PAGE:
Cost-Plus Contract

DEFINITION of 'Cost-Plus Contract'

An agreement to pay a company for a job based on the amount of money used to buy the materials required to complete that job plus an added payment. A cost-plus contract fully reimburses a contractor for the cost of materials and then adds additional money to arrive at the total cost of the job. Cost-plus contracts are commonly used in research and development activities, where it is difficult to determine in advance how much a job should cost. For example, the U.S. government has agreed to cost-plus contracts with military defense companies that are developing new technologies for national defense.

BREAKING DOWN 'Cost-Plus Contract'

Cost overruns are a major concern with cost-plus contracts, since all costs are reimbursed and the additional fee may already be known in advance. However, this problem can be mitigated or avoided if the contract is structured properly. For example, the contract can offer an incentive fee for saving money on materials, or the contract can limit the amount of money that can be spent on materials.



RELATED TERMS
  1. Variable Cost-Plus Pricing

    A pricing method in which the selling price is established by ...
  2. Unilateral Contract

    A legally enforceable promise - between legally competent parties ...
  3. Bilateral Contract

    A bilateral contract is a reciprocal arrangement between two ...
  4. Oral Contract

    A type of business agreement that is spoken, not memorialized ...
  5. Adhesion Contract

    A contract in which one party has substantially more power than ...
  6. Breach Of Contract

    Violation of any of the agreed-upon terms and conditions of a ...
Related Articles
  1. Insurance

    Top 6 U.S. Government Financial Bailouts

    U.S. bailouts date all the way back to 1792. Learn how the biggest ones affected the economy.
  2. Taxes

    Tax Withholding: Good For Government, Bad For Taxpayers

    It's important to understand where that money coming out of your paycheck goes and why - after all, you earned it.
  3. Retirement

    Is The U.S. Government Too Big To Fail?

    Some think that the U.S. government is too big to fail, but one must only look at historical examples to know that it's not true.
  4. Retirement

    Navigating Government And Nonprofit Financial Statements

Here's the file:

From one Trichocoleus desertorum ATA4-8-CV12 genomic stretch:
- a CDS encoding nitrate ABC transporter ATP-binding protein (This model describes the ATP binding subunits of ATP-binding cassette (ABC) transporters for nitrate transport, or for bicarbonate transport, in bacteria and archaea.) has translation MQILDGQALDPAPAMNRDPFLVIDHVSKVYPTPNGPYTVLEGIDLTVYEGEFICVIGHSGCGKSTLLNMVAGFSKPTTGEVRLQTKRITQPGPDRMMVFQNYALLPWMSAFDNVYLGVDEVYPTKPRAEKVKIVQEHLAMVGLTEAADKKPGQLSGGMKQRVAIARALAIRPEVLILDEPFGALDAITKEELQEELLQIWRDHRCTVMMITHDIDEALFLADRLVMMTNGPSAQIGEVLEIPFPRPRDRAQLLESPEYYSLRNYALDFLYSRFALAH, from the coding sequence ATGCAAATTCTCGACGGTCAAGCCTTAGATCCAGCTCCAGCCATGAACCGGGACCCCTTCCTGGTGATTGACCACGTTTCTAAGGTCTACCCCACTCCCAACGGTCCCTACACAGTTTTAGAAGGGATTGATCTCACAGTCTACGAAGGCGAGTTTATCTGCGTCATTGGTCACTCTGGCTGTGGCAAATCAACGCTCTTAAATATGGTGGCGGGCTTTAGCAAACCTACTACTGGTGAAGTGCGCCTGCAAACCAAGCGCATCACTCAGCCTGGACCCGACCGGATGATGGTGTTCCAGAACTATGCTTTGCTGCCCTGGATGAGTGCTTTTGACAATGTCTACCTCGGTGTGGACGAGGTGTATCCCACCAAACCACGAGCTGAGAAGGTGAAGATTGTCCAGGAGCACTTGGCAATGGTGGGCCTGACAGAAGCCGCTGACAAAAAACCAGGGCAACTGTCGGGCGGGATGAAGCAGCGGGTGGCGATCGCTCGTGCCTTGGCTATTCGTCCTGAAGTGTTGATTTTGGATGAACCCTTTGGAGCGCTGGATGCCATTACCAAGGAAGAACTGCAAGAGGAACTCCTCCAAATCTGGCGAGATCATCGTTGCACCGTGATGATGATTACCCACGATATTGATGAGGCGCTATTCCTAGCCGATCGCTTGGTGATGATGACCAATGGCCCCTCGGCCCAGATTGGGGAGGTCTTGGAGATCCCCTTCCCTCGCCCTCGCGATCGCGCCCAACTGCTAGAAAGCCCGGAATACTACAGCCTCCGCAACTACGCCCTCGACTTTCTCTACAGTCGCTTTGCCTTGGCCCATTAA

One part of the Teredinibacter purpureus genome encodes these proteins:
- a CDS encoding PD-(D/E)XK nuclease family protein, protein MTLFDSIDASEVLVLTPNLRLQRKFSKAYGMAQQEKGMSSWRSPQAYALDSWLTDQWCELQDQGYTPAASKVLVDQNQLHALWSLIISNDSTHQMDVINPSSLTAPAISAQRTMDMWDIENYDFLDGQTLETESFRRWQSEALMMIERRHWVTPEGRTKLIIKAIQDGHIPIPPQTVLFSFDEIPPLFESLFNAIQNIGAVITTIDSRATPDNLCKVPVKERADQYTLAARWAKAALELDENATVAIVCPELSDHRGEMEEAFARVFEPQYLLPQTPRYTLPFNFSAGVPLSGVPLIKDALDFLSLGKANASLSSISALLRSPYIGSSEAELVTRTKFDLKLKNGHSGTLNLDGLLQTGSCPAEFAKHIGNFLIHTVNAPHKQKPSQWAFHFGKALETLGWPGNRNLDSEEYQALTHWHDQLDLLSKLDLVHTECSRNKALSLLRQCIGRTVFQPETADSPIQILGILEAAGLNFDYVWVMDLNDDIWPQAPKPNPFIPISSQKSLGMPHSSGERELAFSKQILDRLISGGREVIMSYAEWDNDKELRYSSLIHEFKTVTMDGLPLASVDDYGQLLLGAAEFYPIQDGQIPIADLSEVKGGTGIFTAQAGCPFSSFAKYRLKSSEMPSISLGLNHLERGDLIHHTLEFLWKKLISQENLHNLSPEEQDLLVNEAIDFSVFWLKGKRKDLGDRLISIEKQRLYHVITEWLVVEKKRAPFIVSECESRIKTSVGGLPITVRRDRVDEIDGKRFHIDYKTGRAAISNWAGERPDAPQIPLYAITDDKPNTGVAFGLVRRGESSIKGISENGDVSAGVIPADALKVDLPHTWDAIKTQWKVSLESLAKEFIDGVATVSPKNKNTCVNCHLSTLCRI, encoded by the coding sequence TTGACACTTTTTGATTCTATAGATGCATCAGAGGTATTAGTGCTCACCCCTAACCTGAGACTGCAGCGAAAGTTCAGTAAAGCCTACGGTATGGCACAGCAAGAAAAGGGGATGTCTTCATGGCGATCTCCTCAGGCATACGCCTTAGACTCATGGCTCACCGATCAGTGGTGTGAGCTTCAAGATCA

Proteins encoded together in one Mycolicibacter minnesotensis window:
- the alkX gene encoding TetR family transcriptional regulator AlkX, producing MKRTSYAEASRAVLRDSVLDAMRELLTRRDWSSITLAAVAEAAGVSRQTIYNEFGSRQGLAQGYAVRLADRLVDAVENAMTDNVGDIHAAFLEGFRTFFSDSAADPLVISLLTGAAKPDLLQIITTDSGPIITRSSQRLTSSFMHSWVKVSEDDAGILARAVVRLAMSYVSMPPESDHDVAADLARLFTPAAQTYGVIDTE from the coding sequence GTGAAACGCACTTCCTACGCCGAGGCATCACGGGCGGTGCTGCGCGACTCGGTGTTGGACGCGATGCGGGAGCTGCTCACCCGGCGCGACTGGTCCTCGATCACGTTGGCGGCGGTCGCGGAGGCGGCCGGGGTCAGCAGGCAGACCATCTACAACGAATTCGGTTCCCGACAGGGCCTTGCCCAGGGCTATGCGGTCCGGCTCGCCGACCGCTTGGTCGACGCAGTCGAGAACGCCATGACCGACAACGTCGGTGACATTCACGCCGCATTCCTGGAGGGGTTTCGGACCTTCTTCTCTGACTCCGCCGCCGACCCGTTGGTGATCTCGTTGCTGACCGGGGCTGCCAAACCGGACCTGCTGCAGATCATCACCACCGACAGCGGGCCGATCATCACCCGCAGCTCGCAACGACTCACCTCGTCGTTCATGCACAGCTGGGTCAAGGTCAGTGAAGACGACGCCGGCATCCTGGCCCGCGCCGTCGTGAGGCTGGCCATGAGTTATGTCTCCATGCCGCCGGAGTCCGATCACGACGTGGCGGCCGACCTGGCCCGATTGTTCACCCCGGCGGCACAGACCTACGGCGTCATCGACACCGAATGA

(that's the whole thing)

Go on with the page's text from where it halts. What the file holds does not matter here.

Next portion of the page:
Learn how to trace where your tax dollars and charitable donations are going.
  5. Taxes

    Tax-Free Accounts Make Saving A Snap For Canadians

    In 2009, the Canadian government began allowing citizens to save more tax-free dollars than ever.
  6. Economics

    Understanding Cost-Volume Profit Analysis

    Business managers use cost-volume profit analysis to gauge the profitability of their company’s products or services.
  7. Fundamental Analysis

    5 Must-Have Metrics For Value Investors

    Focusing on certain fundamental metrics is the best way for value investors to cash in gains. Here are the most important metrics to know.
  8. Investing Basics

    How to Analyze a Company's Inventory

    Discover how to analyze a company's inventory by understanding different types of inventory and doing a quantitative and qualitative assessment of inventory.
  9. Professionals

    A Day In The Life Of A Public Accountant

    Here's an inside look at the workdays of two experienced CPAs, to give you an idea of what it might be like to pursue a career as a public accountant.
  10. Professionals

    A Day in the Life of a Public Accountant

    There’s no typical day in the life of a public accountant, but one accountant’s experience may shed some light on what the career entails.
RELATED FAQS
  1. Can working capital be depreciated?

    Working capital as current assets cannot be depreciated the way long-term, fixed assets are. In accounting, depreciation ... Read Full Answer >>
  2. Do working capital funds expire?

    While working capital funds do not expire, the working capital figure does change over time. This is because it is calculated ... Read Full Answer >>
  3. How much working capital does a small business need?

    The amount of working capital a small business needs to run smoothly depends largely on the type of business, its operating ... Read Full Answer >>
  4. What does high working capital say about a company's financial prospects?

    If a company has high working capital, it has more than enough liquid funds to meet its short-term obligations. Working capital, ... Read Full Answer >>
  5. How can working capital affect a company's finances?

    Working capital, or total current assets minus total current liabilities, can affect a company's longer-term investment effectiveness ... Read Full Answer >>
  6. What can working capital be used for?

    Working capital is used to cover all of a company's short-term expenses, including inventory, payments on short-term debt ... Read Full Answer >>
Hot Definitions
  1. Super Bowl Indicator

    An indicator based on the belief that a Super Bowl win for a team from the old AFL (AFC division) foretells a decline in ...
  2. Flight To Quality

    The action of investors moving their capital away from riskier investments to the safest possible investment vehicles. This ...
  3. Discouraged Worker

    A person who is eligible for employment and is able to work, but is currently unemployed and has not attempted to find employment ...
  4. Ponzimonium

    After Bernard Madoff's $65 billion Ponzi scheme was revealed, many new (smaller-scale) Ponzi schemers became exposed. Ponzimonium ...
  5. Quarterly Earnings Report

    A quarterly filing made by public companies to report their performance. Included in earnings reports are items such as net ...
Trading Center